Virtualization of large scale distribution networks

How do you build a digital twin, in the form of a dynamic simulation model of a district heating network that contains 46 000 pipes, 9 000 customers and has a range of 20 km, within a reasonable time and cost?

It's pretty obvious that it would take too long to hand-build the model and very vulnerable to make misstakes. This problem was posed the EU project OPTi when it was started. Optimation took up the challenge to try to build a simulator model. The model also needed to meet a number of criterias in order to be useful in the various scenarios that would be investigated. Including control of differential pressures at certain points in the network, temperature distribution in the grid depending on the flow and a number of losses in pipes. Other participants in the project worked with modelling of pilot models of specific customers where indoor climate and outdoor temperature recorded.

As test facility in OPTI was appointed the whole of Luleå Energy's district heating network. On the basis that all pipes and customers throughout the network were stored in a GIS (geographical information System), along with how the pipe and customers are connected to each other it is possible to automatically create a model. A model is by definition a simplification of reality. Therefore, one can also assume that the model can be simplified further as long as it still good enough describes reality. From the GIS, data for the pipe, customers and junction points is transferred to a separate SQL database where the data can be processed with a number of simplification algorithms. For example, pipes in series into one tube and residential areas with the same consumption patterns are converted to one consumer. Pilot models and measurement points were reserved so that they remained unique. When all desired simplifications are made the content in the database are written out as a model in the format that the simulation program can handle.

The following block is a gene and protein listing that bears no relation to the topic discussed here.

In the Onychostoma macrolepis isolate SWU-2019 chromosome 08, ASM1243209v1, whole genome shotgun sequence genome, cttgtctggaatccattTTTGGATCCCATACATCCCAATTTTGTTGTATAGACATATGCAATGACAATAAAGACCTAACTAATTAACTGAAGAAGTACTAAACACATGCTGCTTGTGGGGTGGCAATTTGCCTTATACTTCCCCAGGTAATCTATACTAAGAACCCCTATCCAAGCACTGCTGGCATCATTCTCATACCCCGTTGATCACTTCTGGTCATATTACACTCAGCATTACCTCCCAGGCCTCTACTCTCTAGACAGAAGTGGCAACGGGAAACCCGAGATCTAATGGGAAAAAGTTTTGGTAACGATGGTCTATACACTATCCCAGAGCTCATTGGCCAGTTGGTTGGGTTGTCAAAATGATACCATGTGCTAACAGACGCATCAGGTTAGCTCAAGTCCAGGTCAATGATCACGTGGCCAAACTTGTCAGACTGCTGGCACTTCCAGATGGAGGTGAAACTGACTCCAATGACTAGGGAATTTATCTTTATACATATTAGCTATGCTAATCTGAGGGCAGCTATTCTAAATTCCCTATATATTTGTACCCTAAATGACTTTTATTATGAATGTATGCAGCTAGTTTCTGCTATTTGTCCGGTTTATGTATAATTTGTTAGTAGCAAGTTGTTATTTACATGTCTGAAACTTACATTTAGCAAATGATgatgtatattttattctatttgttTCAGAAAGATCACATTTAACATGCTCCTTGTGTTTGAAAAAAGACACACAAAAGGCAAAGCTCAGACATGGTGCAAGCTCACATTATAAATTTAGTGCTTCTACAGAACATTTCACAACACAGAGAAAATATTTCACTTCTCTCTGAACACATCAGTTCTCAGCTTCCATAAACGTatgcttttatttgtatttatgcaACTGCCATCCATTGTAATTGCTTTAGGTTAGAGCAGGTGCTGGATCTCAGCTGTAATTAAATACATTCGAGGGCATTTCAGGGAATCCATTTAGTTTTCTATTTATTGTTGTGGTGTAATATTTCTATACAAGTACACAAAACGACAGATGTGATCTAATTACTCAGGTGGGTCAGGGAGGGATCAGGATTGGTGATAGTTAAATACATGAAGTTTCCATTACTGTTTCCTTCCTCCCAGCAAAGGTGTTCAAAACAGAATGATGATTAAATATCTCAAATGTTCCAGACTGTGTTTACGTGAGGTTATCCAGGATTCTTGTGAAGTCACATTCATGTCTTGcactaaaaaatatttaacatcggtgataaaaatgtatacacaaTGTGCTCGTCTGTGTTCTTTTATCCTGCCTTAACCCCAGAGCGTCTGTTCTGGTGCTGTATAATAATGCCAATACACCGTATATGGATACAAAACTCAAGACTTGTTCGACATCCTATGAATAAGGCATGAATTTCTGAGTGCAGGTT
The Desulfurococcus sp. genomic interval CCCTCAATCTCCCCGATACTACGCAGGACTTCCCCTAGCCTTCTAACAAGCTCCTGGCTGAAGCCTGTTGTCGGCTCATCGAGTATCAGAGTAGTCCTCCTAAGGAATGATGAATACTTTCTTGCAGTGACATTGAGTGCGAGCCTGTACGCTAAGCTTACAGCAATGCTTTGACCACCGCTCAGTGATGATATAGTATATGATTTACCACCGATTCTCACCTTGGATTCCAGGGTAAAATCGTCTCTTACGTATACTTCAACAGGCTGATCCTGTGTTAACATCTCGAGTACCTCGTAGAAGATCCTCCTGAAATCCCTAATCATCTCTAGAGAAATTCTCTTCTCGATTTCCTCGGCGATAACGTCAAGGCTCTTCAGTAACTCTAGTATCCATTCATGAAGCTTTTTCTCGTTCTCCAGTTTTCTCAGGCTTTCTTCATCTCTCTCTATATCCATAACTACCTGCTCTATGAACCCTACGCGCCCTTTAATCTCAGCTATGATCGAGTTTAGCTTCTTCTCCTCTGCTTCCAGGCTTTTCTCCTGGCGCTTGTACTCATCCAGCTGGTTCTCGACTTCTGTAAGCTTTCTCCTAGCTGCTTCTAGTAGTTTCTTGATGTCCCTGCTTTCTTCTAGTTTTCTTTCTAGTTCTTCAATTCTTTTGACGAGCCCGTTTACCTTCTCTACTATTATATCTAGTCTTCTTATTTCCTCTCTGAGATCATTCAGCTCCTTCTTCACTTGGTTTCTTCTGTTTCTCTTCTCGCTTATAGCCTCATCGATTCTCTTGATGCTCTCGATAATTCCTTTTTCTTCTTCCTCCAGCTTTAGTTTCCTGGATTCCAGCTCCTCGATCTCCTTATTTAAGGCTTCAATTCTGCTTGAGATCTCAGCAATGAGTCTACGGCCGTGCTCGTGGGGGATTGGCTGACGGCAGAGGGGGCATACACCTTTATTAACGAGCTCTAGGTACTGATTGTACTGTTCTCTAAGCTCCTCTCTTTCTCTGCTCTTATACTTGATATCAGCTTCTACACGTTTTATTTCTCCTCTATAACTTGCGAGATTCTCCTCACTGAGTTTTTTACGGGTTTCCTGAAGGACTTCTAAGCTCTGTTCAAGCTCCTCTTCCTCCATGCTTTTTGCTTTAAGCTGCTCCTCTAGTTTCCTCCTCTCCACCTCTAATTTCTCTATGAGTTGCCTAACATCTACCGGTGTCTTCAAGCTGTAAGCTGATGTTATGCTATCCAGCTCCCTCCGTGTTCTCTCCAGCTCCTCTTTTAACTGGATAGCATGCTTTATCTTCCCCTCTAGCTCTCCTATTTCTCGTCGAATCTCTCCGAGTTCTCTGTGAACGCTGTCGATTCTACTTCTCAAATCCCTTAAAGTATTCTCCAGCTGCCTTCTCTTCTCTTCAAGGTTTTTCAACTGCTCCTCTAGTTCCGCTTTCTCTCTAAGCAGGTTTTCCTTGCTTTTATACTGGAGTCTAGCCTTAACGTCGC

Optimation uses Dymola based on the open Modelica standard. To complete the simulation program with predefined basic components of pipes, customers and junction points, Optimations library for industrial simulation, Visa2, was used. In addition the production plants and pumping stations have to be modeled separately.

Optimation uses Dymola based on the open Modelica standard. To complete the simulation program with predefined basic components of pipes, customers and junction points, Optimations library for industrial simulation, Visa2, was used. In addition the production plants and pumping stations have to be modeled separately.

To use a dynamic model a communication interface is needed. It is possible to choose between several different interfaces, in OPTi was chosen to work with FMI (Functional mock-up Interface) for communication between models.

In a dynamic model, it is possible to study the phenomenon and interact with the model in a way that is not possible with static models. In OPTi the model has been used to investigate superior control, optimization of the supply temperature curve and optimization of user flexibility (demand response).

The same methodology can be used for any large scale distribution network. OPTi logo

The biggest gain is that a new model can easily be generated within a few hours with the help of a few button presses if you for example want to study how a proposed new pipe would have an impact on the system.

To read more about project OPTi go to www.OPTi2020.eu.

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